By Attorney Thomas F. Gallagher, Esq.

Managing Partner



Force Majeure” occurs when an emergency that is unforeseeable at the time of the contract makes the performance of the contract objectively impossible. 

Sometimes, a contract contains the Force Majeure clause (“FMC”).  Literally “force majeure” translates from French as a “superior force.” According to Black’s Law Dictionary, force majeure is defined as “An event or effect that can be neither anticipated nor controlled”. Force majeure clauses allocate risk between the contracting parties if performance becomes impossible or impracticable because of an unforeseen event.


When do current events actually become categorized as Force Majeure?

The Coronavirus outbreak was localized to Wuhan, China and not reported as an international concern until December 2019. By that point, Coronavirus had become international news but the scope of government closures was not then known and the virus was then limited to only 5 cases in the US.  At the time, the CDC only issued a warning to avoid all non-essential travel to China.  Travel inside the US was not in any way limited at that time.

In March 2020 Federal, State and Local Governments began to implement serious restrictions on business and social gatherings.  The World Health Organization (WHO) has declared a pandemic.  There is a travel ban from Europe to the United States.  The NBA has suspended its season and the NCAA has canceled all spring sports.  Social gatherings have been limited to 10 people or less and bars, breweries and wineries are closed until further notice while restaurants are at 50% capacity to allow for social distancing.

At this point, it has become objectively reasonable to cancel large events as mass gatherings of more than 10 people may increase disease transmission due to the possibility of the exponential growth of the COVID-19 virus.  If you have more than 10 people anticipated to attend an event or have international event attendees, the best practice would be to postpone the event until further notice, likely July 2020 as of this writing.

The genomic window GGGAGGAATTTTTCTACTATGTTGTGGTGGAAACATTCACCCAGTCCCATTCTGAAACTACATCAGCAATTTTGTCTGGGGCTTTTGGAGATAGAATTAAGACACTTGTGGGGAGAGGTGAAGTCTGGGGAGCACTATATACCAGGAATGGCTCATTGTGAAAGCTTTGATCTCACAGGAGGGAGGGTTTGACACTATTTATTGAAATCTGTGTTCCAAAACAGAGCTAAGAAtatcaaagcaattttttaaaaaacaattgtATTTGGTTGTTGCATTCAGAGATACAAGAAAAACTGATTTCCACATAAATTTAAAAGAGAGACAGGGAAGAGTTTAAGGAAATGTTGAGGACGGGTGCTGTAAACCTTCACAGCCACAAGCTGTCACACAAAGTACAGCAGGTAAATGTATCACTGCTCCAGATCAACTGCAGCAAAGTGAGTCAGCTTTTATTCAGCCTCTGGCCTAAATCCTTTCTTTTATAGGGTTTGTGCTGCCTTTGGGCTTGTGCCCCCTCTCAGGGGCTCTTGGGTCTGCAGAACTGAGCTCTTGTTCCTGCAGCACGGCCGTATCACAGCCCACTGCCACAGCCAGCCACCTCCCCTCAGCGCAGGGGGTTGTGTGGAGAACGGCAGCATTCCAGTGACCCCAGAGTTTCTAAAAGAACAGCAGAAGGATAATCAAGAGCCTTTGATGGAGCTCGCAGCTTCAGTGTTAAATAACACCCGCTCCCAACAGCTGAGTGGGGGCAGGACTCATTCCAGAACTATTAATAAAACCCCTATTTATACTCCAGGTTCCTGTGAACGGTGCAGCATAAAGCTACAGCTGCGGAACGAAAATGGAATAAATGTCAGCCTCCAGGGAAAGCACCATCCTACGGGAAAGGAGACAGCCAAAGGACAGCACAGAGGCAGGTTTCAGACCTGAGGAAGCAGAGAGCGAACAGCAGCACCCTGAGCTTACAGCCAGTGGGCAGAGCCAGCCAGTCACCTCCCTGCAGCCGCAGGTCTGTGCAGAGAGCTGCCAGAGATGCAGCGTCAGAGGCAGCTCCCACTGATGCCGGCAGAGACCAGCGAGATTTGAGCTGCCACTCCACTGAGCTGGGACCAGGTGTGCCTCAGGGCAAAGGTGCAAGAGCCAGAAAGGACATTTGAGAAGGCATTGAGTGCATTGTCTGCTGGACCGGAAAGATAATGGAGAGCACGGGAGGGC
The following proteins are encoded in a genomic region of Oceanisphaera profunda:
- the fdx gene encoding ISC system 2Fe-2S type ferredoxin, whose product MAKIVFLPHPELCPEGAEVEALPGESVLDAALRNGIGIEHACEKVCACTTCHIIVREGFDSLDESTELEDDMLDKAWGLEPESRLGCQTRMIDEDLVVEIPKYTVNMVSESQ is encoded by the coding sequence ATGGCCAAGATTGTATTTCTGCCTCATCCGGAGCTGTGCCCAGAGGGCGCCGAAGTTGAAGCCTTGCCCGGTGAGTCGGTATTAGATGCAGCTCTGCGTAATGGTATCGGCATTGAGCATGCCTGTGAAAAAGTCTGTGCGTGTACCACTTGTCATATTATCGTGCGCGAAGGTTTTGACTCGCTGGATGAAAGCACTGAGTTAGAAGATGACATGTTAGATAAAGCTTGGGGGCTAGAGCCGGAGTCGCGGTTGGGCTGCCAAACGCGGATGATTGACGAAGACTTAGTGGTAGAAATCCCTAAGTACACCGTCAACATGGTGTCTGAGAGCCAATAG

What now?

The travel industry is going to suffer losses broadly.  However, they should have insurance such as business interruption insurance to guard against this type of loss. Employers should also review California’s paid sick leave laws. (See Healthy Workplace Healthy Family Act of 2014(HWHFA), California Labor Code 245).

How does Force Majeure work for California Contracts during a pandemic? Do outstanding balances for canceled events still need to be paid? 

Parties must also mitigate damages by avoiding foreseeable future damages flowing from the event causing loss. Liquidated damages must be reasonable to cover loss actually sustained not a penalty or a windfall for one party to profit.  Therefore, businesses who have scheduled an event should review existing contracts to determine if a force majeure clause was written into the agreement in which case current circumstances strongly suggest that a Force Majeure clause could be invoked to suspend performance such as paying the outstanding balance for a canceled or likely to be canceled event, obtaining a refund of any refundable portions of a contract and reviewing “liquidated damages” assessed to determine if insurance covers all or part of a loss or if the losses claimed have actually been suffered by the other party and whether documentary evidence supports losses alleged to have been caused by canceling event contracts.


Steps to Take:

  • Review all current contracts for the existence of a Force Majeure clause.
  • Request evidence of all applicable insurance that may be referenced in contracts with hotels, event managers, venues, etc., including business interruption policies in force.
  • Request Documents that allow you to breakdown the actual cost of any deductible needed to cover the loss.


If attempts to informally resolve cancellations are unsuccessful, please call us at (858) 926-5797. The attorneys at Gallagher Krich APC can help advise you on best practices, including incorporating a force majeure clause into future contracts.

We can also help resolve any presently outstanding issues with an event venue, suppliers, vendors or other business partners affected by this serious, continuing emergency.

Reach out to our attorneys.

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